I can’t really understand how anyone–teen or not–can’t understand that. I’m not going to blame the victim either, but even, say, 15 year olds should be smart enough to know that not to meet with strangers over the internet. I don’t think being a minor is really an excuse for being stupid, at some point it’s up to the responsibility of the person to not put themselves in risky situations. You certainly can’t blame the websites, and often the parents when the teen themselves simply did something stupid.

    Often these sensationalist news articles have the very faint implication that the teenagers are innocent, “at risk”, etc, when they really should know better not to do anything as stupid as meet up with people they don’t know at all.

    Instead of doing what the NYT wants and putting restrictions on websites that at some level compete with their own service, the real solution is simple: educate teens. And if the teenager isn’t smart enough to get it through his or her head, so be it: appealing to the absolute lowest common denominator has gotten us into enough messes already, at some point a person has to realize that risky actions have risky consequences.

    I really don’t see why it’s so difficult to understand that meeting up with people on the internet, at least when you’re younger, is a bad idea.

    The idea that the state needs to protect the lowest common denominator only gives us more of the lowest common denominator. The state is the greatest protector and promoter of stupid.

    Of course, the second greatest promoter of stupid is the media, as this article helps show. What’s next, Ford not doing enough to ensure people buckle in their seat belts?

    • Meeting someone from online as an adult is risky, too. It should always be done in an open public area with lots of people around.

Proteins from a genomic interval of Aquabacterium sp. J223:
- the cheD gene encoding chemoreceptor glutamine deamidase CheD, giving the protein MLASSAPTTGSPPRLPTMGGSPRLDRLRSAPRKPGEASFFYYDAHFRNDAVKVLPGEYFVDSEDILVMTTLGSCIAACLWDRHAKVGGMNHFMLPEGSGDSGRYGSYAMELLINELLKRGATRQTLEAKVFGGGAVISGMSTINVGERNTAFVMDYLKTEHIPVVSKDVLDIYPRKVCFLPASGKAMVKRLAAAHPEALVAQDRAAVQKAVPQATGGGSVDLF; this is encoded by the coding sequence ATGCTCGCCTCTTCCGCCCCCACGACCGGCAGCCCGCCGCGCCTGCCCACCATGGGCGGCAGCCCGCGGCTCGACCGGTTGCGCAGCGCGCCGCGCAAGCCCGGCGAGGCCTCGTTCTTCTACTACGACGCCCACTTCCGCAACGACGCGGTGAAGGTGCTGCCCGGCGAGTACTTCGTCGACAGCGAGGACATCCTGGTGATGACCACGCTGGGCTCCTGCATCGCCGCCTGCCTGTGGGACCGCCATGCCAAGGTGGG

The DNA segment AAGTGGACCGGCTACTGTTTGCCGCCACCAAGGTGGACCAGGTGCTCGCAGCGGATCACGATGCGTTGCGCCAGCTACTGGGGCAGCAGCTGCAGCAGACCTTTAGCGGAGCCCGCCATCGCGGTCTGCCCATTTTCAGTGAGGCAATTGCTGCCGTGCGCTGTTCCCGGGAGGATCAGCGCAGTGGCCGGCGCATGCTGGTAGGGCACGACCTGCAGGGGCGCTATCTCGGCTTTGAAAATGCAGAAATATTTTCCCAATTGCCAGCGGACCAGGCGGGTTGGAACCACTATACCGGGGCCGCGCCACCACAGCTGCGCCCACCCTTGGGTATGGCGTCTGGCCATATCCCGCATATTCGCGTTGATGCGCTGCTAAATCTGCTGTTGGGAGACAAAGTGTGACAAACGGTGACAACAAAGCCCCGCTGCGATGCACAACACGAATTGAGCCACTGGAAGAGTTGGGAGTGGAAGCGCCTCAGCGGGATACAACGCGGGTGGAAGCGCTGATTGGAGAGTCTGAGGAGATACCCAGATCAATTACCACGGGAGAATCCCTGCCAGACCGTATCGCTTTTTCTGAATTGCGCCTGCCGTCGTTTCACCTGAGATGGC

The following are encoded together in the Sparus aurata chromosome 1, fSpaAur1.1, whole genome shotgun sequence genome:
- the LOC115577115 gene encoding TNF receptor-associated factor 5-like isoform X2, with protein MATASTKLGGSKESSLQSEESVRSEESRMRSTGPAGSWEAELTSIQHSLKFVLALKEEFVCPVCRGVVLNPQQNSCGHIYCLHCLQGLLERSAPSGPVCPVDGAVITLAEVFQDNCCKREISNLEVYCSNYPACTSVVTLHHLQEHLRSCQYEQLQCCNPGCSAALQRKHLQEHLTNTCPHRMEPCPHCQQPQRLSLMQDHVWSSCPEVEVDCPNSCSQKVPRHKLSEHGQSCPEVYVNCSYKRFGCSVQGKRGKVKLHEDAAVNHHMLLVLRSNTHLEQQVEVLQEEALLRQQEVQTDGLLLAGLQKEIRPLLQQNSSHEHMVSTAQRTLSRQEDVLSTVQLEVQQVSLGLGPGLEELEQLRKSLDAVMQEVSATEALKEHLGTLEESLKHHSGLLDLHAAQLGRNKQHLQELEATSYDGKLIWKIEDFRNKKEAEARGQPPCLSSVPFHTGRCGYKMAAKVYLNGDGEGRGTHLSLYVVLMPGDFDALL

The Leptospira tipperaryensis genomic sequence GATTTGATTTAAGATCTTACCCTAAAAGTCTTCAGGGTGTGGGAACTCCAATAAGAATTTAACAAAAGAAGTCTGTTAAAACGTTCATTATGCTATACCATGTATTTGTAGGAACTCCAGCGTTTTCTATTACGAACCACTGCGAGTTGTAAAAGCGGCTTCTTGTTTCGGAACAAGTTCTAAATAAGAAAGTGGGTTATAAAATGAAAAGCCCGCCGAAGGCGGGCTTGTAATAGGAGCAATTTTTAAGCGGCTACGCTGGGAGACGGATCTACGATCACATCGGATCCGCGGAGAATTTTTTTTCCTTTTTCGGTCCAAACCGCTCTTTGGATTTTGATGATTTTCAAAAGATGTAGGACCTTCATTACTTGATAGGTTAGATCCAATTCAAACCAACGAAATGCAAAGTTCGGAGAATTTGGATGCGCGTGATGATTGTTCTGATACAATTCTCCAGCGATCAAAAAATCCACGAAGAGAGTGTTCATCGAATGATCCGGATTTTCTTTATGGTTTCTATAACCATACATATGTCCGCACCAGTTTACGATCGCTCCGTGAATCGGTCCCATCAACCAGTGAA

As for the rest of what you said, yes, they should know better, but there are a lot of very manipulative people out there. A good cold reader can end up getting all sorts of personal information from you and know where to find you, for example.

      But all the evidence shows, if you just ignore the more seedy areas of the internet, you should be fine, just like there are streets in every city you shouldn’t walk down.

  2. The vast majority of cases that involve rape or such where the people met online were from meeting each other, not one person sneaking into another’s house.

    And, of course, such incidents themselves are rare. This is mostly a non-issue and really can only be fixed by either being smarter than your average bear or having parents keep a heavy eye on you if you’re clearly not the most intelligent kid on the block.

    The fact that they’re railing against facebook, which is so-locked down and sterile compared to myspace, shows how desperate they are to either have sensationalist news and/or to try to damage future and current competition from such online sites.

    I’m afraid that we’re losing this battle. The NYT knows damn well that the average person will read what they put out, be concerned despite not really understanding the issue, and accept whatever implicit conclusion the story holds. It’s worked in the past and it’ll work now–and even if the public doesn’t accept it now, they will a few years after it becomes law anyway.

  3. And I’ve heard over 90% of last year’s rapists wore shoes. Let’s ban shoes, or at least start tracking people who buy them!!

    Ray Ubinger
    Durham NC